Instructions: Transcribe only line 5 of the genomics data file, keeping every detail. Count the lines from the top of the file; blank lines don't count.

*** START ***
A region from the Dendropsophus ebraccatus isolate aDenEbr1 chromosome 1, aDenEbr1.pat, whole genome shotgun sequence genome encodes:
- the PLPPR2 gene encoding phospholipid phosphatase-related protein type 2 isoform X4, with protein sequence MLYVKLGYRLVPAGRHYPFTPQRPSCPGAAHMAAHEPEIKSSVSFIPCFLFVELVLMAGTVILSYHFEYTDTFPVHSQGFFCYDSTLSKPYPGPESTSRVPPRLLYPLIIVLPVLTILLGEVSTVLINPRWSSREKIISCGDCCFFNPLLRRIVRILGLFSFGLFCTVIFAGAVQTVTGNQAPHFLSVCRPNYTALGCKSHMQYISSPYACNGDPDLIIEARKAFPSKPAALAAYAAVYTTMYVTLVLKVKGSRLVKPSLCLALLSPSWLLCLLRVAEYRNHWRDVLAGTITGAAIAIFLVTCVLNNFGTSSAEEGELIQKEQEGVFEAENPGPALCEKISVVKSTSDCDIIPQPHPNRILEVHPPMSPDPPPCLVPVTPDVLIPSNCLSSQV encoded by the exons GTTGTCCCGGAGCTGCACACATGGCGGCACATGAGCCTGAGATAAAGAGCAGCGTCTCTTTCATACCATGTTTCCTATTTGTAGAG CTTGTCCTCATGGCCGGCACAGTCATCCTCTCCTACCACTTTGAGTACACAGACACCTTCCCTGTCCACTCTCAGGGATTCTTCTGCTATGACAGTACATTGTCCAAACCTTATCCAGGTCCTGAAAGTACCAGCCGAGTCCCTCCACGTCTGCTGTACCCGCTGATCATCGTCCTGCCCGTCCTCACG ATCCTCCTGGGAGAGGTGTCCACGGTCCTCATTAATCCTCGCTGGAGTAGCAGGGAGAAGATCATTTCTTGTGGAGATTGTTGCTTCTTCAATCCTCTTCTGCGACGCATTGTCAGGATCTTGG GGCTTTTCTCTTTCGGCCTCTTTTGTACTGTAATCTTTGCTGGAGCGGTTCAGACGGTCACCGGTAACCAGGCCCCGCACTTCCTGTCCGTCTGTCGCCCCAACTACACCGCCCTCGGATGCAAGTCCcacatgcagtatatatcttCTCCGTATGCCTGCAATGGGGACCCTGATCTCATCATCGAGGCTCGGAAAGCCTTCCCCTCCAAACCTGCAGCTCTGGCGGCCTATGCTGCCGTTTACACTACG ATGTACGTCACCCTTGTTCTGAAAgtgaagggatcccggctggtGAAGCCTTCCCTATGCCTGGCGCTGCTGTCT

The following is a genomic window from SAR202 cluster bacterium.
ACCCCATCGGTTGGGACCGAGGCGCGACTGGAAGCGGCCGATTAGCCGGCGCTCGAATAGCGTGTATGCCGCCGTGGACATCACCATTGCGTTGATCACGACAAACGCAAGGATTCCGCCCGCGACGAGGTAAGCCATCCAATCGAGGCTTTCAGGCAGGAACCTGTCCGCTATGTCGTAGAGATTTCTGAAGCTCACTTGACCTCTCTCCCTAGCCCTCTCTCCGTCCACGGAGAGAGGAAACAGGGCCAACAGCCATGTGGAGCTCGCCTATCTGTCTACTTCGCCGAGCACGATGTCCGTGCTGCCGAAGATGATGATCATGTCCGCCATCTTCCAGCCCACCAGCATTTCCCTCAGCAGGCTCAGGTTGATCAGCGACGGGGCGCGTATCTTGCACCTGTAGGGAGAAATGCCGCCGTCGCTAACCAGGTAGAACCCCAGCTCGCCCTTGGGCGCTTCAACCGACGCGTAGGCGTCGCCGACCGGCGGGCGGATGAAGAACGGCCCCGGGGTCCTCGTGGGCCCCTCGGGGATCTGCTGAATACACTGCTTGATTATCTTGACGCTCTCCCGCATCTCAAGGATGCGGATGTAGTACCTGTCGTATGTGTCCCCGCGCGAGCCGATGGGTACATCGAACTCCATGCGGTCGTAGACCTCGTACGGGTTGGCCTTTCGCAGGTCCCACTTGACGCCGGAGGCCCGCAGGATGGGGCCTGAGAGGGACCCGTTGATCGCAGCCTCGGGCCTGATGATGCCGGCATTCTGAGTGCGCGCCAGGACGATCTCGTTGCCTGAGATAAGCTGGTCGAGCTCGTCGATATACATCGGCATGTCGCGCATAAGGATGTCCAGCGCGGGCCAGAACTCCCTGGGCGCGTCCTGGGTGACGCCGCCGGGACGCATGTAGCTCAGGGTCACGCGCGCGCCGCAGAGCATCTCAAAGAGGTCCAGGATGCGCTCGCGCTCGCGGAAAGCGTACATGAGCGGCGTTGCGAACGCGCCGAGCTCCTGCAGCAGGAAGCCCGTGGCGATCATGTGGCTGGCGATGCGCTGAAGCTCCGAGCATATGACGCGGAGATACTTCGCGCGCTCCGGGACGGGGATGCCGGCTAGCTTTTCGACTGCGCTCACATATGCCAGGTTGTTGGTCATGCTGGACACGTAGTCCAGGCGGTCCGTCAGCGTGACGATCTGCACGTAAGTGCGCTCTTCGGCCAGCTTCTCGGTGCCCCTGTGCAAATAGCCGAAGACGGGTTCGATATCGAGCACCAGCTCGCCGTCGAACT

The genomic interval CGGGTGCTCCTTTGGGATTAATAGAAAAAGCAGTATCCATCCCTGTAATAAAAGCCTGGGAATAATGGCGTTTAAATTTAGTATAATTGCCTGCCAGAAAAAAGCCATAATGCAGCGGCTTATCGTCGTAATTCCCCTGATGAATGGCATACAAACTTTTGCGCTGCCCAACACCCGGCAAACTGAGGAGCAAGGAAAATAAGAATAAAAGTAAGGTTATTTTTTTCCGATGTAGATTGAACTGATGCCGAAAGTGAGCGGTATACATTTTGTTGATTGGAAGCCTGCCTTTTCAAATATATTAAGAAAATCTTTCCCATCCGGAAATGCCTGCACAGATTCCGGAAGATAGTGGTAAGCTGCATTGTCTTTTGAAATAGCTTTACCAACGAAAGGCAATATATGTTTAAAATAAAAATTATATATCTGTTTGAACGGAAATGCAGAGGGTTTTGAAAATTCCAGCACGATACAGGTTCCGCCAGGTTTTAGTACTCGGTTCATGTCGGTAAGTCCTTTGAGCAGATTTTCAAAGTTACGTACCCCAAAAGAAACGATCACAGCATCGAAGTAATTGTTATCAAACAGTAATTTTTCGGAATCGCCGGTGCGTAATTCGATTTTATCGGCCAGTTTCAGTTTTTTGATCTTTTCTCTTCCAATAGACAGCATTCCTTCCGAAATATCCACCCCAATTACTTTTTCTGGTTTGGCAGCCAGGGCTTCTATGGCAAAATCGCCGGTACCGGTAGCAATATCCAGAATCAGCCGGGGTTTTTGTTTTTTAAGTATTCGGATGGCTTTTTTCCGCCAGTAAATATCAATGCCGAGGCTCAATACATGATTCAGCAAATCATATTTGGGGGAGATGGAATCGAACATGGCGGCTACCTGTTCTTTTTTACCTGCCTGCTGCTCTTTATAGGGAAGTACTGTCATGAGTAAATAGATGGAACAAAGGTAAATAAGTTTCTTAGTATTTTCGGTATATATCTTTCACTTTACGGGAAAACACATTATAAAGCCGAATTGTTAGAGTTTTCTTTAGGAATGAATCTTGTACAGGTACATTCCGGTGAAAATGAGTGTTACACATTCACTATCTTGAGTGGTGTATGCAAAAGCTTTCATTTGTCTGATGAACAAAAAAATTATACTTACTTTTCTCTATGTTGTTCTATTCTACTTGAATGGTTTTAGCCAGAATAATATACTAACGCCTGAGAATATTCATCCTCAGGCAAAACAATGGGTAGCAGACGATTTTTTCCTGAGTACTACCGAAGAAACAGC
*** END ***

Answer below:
The genomic interval CGGGTGCTCCTTTGGGATTAATAGAAAAAGCAGTATCCATCCCTGTAATAAAAGCCTGGGAATAATGGCGTTTAAATTTAGTATAATTGCCTGCCAGAAAAAAGCCATAATGCAGCGGCTTATCGTCGTAATTCCCCTGATGAATGGCATACAAACTTTTGCGCTGCCCAACACCCGGCAAACTGAGGAGCAAGGAAAATAAGAATAAAAGTAAGGTTATTTTTTTCCGATGTAGATTGAACTGATGCCGAAAGTGAGCGGTATACATTTTGTTGATTGGAAGCCTGCCTTTTCAAATATATTAAGAAAATCTTTCCCATCCGGAAATGCCTGCACAGATTCCGGAAGATAGTGGTAAGCTGCATTGTCTTTTGAAATAGCTTTACCAACGAAAGGCAATATATGTTTAAAATAAAAATTATATATCTGTTTGAACGGAAATGCAGAGGGTTTTGAAAATTCCAGCACGATACAGGTTCCGCCAGGTTTTAGTACTCGGTTCATGTCGGTAAGTCCTTTGAGCAGATTTTCAAAGTTACGTACCCCAAAAGAAACGATCACAGCATCGAAGTAATTGTTATCAAACAGTAATTTTTCGGAATCGCCGGTGCGTAATTCGATTTTATCGGCCAGTTTCAGTTTTTTGATCTTTTCTCTTCCAATAGACAGCATTCCTTCCGAAATATCCACCCCAATTACTTTTTCTGGTTTGGCAGCCAGGGCTTCTATGGCAAAATCGCCGGTACCGGTAGCAATATCCAGAATCAGCCGGGGTTTTTGTTTTTTAAGTATTCGGATGGCTTTTTTCCGCCAGTAAATATCAATGCCGAGGCTCAATACATGATTCAGCAAATCATATTTGGGGGAGATGGAATCGAACATGGCGGCTACCTGTTCTTTTTTACCTGCCTGCTGCTCTTTATAGGGAAGTACTGTCATGAGTAAATAGATGGAACAAAGGTAAATAAGTTTCTTAGTATTTTCGGTATATATCTTTCACTTTACGGGAAAACACATTATAAAGCCGAATTGTTAGAGTTTTCTTTAGGAATGAATCTTGTACAGGTACATTCCGGTGAAAATGAGTGTTACACATTCACTATCTTGAGTGGTGTATGCAAAAGCTTTCATTTGTCTGATGAACAAAAAAATTATACTTACTTTTCTCTATGTTGTTCTATTCTACTTGAATGGTTTTAGCCAGAATAATATACTAACGCCTGAGAATATTCATCCTCAGGCAAAACAATGGGTAGCAGACGATTTTTTCCTGAGTACTACCGAAGAAACAGC